With the present-day Orioles in such a sorry state, the club got a much-needed chance to look toward the future Monday night.
The Orioles selected right-handed pitcher Grayson Rodriguez out of Central Heights (Tex.) High School with the 11th overall pick in the 2018 amateur draft.
“Grayson Rodriguez is a future power pitcher with an advanced delivery and feel for all of his pitches,” said director of scouting Gary Rajsich. “He has command of four above average pitches, can shape two distinct breaking balls, and attacks the strike zone.”
On a conference call after day one of the draft, Rajsich elaborated on what the Orioles liked about Rodriguez.
“The first thing you notice is that he’s got a big, strong, durable body, and he’s an advanced high school pitcher that is a unique combination of power and polish,” Rajsich said. “He’s got a good, advanced delivery that he can repeat. His arm action’s nice and clean, and the ball comes out of his hand very well. He’s got advanced command of four pitches, and he just pounds the strike zone. We just love the competitor in him. He’s got poise and composure on the mound. He’s just out there to take care of business.
“He was a consensus pick for us in the first round. We all loved him, and we were just thrilled that he was there for us at pick 11.”
Baseball America described the 6-foot-5, 230-pound Rodriguez as “the biggest pop-up player of the 2018 draft class.” He improved his stock dramatically in the past year after undergoing a rigorous conditioning program over the winter, increasing the velocity on his fastball from the low to the upper 90s.
“Rodriguez has regularly been up to 97-98 mph with his fastball and sits in the mid-90s throughout his starts with remarkable ease in his delivery,” Baseball America wrote. “In addition to the fastball, Rodriguez has a low-80s slider and a curveball that is a step ahead at 72-74 mph and occasionally slows up.”
MLB Pipeline wrote of Rodriguez, “Rodriguez is a decent athlete who uses a controlled delivery that allows him to provide strikes on a regular basis. His 6-foot-5 frame and high-three-quarters slot create steep downhill plane with his pitches.”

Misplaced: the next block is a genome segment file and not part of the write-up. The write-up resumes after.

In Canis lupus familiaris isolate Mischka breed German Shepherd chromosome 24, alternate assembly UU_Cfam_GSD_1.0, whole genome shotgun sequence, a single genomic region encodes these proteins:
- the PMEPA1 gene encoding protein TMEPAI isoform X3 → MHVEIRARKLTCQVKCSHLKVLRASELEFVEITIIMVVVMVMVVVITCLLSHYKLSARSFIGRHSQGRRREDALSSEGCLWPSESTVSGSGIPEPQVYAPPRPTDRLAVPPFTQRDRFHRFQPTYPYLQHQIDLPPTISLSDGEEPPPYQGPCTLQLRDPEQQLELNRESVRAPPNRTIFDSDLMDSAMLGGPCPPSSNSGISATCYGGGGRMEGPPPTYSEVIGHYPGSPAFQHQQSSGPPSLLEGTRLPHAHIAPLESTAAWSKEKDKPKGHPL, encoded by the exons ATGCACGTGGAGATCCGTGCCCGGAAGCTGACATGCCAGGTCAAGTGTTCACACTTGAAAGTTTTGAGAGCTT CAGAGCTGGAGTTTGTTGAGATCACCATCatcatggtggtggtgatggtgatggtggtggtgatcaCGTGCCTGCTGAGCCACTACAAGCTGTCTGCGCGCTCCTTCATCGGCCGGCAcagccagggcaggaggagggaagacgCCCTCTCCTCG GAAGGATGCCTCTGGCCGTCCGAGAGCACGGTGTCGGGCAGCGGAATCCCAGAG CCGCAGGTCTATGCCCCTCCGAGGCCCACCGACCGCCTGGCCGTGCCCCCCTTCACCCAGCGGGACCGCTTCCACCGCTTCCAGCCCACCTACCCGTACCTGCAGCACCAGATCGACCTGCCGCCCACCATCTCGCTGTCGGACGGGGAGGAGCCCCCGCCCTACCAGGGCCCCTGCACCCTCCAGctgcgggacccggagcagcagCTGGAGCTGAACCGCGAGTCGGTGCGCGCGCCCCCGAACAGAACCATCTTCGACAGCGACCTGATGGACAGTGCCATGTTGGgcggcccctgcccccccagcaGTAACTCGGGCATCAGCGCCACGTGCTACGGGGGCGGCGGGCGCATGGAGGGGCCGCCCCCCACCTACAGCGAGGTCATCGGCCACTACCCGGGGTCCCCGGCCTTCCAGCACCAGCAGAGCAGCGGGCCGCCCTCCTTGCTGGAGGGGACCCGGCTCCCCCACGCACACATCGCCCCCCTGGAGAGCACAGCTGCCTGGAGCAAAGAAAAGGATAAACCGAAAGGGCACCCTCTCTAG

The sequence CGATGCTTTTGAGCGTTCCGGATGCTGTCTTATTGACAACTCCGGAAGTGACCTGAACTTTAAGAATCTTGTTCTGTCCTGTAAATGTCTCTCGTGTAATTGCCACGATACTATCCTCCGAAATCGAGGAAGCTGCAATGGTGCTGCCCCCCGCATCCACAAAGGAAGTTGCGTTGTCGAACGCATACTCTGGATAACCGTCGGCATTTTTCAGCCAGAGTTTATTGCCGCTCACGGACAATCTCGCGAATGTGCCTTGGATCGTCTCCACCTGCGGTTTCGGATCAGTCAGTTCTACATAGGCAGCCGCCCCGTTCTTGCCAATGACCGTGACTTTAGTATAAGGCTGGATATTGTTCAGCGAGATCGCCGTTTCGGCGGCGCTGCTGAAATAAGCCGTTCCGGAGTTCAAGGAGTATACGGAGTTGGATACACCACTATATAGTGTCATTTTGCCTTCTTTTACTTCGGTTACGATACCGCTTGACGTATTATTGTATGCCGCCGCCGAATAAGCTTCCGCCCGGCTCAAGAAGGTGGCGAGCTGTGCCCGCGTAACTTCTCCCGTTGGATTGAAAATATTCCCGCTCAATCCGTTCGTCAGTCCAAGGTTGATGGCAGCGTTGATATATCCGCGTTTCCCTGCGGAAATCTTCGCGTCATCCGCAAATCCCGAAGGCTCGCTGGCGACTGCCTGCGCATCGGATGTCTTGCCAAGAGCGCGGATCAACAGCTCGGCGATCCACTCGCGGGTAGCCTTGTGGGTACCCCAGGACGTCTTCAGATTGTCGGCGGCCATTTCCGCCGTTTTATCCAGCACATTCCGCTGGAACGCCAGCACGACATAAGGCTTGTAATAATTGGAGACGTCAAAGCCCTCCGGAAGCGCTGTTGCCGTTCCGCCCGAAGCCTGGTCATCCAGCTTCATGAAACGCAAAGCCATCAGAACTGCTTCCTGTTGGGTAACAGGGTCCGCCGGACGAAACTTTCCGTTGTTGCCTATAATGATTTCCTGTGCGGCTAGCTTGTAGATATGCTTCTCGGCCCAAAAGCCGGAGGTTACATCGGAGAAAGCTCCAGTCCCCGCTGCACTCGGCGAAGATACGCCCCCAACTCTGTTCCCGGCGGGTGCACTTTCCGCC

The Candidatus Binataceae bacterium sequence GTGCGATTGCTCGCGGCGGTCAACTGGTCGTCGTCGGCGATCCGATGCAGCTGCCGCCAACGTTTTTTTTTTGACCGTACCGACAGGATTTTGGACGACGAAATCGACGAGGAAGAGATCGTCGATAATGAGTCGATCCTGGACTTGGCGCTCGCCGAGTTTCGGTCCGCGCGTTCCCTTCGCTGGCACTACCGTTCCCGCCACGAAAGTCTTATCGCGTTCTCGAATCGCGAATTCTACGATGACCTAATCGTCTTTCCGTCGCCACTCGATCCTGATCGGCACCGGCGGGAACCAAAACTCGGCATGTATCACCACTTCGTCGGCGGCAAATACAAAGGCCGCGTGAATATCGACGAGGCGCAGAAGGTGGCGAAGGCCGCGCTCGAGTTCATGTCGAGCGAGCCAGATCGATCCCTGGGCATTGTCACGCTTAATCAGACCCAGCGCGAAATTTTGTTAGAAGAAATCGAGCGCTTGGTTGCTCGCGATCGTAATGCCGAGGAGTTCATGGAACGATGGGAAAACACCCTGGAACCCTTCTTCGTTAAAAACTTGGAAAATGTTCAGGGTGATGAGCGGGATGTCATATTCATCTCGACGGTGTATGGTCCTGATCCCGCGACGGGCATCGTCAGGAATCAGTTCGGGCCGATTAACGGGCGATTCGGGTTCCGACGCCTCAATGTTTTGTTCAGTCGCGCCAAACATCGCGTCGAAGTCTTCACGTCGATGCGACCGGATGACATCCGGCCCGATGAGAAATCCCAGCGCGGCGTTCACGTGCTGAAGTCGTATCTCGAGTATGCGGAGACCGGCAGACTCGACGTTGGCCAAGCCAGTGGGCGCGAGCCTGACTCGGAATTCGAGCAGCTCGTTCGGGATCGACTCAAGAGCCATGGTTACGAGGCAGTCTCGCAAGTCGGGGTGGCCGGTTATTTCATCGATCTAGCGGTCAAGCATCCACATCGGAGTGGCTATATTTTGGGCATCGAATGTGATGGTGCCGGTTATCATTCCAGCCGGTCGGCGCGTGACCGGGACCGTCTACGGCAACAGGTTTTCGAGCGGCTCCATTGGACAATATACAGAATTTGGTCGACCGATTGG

Rodriguez credited his intense winter training for his rapid improvement as a pitcher this year.
“I started going to a place in Tyler, Texas, a workout place, they also work out big leaguers like Brandon Belt, Michael Kopech, Josh Tomlin,” Rodriguez said. “I went there from September probably up until we started practice for high school season in January, and we got on a pretty strict training program. I had a personal trainer, and I saw him two to three times a week.”
For Rodriguez, the training paid immediate dividends.
“The ball just felt different coming out of my hand,” Rodriguez said. “It was taking like half the effort it did before to throw it as hard as I wanted to. I definitely didn’t have to try to throw hard. It just kind of came a lot more natural. … Everything just worked so much more fluid. The ball would just jump out of my hand. Everytime I threw a fastball, or I really threw a good one, I could hear it right before it hit the mitt.”
Rodriguez, 18, is currently committed to Texas A&M, but seems more likely to pursue his professional career and sign with the Orioles.
“I want to get it done as soon as we can, go out there to Florida, get a uniform on, and start pitching. I’m ready,” Rodriguez said.
It marked the second straight year the Orioles have selected a high school pitcher with their first overall pick. They took lefty D.L. Hall out of Valdosta (Ga.) High School with the 21st overall pick in 2017.